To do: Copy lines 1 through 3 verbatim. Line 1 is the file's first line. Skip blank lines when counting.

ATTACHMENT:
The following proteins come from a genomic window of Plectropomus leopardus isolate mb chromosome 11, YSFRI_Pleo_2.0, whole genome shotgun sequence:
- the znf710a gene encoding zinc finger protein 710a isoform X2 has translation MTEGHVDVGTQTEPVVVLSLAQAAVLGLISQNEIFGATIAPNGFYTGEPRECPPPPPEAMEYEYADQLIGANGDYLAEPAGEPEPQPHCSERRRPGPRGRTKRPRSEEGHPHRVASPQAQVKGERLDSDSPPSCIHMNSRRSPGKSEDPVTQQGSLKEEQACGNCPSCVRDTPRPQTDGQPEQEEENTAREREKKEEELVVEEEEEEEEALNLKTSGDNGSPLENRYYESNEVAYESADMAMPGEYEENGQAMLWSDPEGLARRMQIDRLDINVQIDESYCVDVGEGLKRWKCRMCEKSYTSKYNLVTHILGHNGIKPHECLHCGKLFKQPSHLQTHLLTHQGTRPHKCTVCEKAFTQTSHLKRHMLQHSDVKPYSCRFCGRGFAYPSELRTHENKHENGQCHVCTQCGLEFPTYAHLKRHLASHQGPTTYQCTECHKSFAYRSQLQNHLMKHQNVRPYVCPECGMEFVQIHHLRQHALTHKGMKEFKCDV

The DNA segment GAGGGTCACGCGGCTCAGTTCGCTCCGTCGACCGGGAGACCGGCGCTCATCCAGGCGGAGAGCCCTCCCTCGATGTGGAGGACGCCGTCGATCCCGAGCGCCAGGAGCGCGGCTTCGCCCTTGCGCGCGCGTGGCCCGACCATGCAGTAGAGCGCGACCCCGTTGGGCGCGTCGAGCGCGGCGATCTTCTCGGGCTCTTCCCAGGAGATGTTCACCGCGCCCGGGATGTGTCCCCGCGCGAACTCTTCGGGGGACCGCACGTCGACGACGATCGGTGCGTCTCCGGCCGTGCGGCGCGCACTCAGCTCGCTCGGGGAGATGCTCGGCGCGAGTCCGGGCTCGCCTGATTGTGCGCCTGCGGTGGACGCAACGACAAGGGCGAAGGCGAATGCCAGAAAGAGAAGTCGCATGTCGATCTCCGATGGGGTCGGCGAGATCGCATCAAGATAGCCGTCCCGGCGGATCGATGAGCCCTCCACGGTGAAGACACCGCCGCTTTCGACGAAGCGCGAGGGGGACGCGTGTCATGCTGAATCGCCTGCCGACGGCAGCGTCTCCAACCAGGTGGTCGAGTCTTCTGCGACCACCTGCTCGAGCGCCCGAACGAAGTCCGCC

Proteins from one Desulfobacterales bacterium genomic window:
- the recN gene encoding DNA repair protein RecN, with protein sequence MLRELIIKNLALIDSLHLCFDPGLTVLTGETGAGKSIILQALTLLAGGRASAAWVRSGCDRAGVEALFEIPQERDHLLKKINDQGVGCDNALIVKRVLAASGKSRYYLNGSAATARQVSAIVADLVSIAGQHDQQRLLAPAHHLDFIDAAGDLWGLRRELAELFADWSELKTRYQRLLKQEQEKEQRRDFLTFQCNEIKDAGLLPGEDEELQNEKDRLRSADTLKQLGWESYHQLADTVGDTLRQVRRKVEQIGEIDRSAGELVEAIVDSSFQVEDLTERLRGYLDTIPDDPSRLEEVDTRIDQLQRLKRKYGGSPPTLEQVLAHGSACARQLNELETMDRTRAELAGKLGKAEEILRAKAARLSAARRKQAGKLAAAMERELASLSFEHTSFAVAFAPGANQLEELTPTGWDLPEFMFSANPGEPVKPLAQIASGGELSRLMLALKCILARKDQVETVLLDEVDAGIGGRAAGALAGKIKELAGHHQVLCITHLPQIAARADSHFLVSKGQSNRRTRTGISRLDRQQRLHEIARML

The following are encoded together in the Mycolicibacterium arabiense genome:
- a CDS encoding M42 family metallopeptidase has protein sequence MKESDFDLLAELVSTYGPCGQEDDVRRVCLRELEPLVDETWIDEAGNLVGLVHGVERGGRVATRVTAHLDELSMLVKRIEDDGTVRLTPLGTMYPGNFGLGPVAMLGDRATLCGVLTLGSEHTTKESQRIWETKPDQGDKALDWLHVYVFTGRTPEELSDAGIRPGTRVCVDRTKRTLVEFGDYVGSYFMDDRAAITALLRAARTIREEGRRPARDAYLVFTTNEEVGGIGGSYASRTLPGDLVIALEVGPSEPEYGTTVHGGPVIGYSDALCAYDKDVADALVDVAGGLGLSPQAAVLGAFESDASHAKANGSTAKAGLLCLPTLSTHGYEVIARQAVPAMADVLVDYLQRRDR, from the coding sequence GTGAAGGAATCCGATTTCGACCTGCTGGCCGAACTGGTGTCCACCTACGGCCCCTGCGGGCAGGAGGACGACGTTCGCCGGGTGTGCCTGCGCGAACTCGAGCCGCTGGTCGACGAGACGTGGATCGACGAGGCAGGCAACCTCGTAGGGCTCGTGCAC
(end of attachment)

The following proteins come from a genomic window of Plectropomus leopardus isolate mb chromosome 11, YSFRI_Pleo_2.0, whole genome shotgun sequence:
- the znf710a gene encoding zinc finger protein 710a isoform X2 has translation MTEGHVDVGTQTEPVVVLSLAQAAVLGLISQNEIFGATIAPNGFYTGEPRECPPPPPEAMEYEYADQLIGANGDYLAEPAGEPEPQPHCSERRRPGPRGRTKRPRSEEGHPHRVASPQAQVKGERLDSDSPPSCIHMNSRRSPGKSEDPVTQQGSLKEEQACGNCPSCVRDTPRPQTDGQPEQEEENTAREREKKEEELVVEEEEEEEEALNLKTSGDNGSPLENRYYESNEVAYESADMAMPGEYEENGQAMLWSDPEGLARRMQIDRLDINVQIDESYCVDVGEGLKRWKCRMCEKSYTSKYNLVTHILGHNGIKPHECLHCGKLFKQPSHLQTHLLTHQGTRPHKCTVCEKAFTQTSHLKRHMLQHSDVKPYSCRFCGRGFAYPSELRTHENKHENGQCHVCTQCGLEFPTYAHLKRHLASHQGPTTYQCTECHKSFAYRSQLQNHLMKHQNVRPYVCPECGMEFVQIHHLRQHALTHKGMKEFKCDV

The DNA segment GAGGGTCACGCGGCTCAGTTCGCTCCGTCGACCGGGAGACCGGCGCTCATCCAGGCGGAGAGCCCTCCCTCGATGTGGAGGACGCCGTCGATCCCGAGCGCCAGGAGCGCGGCTTCGCCCTTGCGCGCGCGTGGCCCGACCATGCAGTAGAGCGCGACCCCGTTGGGCGCGTCGAGCGCGGCGATCTTCTCGGGCTCTTCCCAGGAGATGTTCACCGCGCCCGGGATGTGTCCCCGCGCGAACTCTTCGGGGGACCGCACGTCGACGACGATCGGTGCGTCTCCGGCCGTGCGGCGCGCACTCAGCTCGCTCGGGGAGATGCTCGGCGCGAGTCCGGGCTCGCCTGATTGTGCGCCTGCGGTGGACGCAACGACAAGGGCGAAGGCGAATGCCAGAAAGAGAAGTCGCATGTCGATCTCCGATGGGGTCGGCGAGATCGCATCAAGATAGCCGTCCCGGCGGATCGATGAGCCCTCCACGGTGAAGACACCGCCGCTTTCGACGAAGCGCGAGGGGGACGCGTGTCATGCTGAATCGCCTGCCGACGGCAGCGTCTCCAACCAGGTGGTCGAGTCTTCTGCGACCACCTGCTCGAGCGCCCGAACGAAGTCCGCC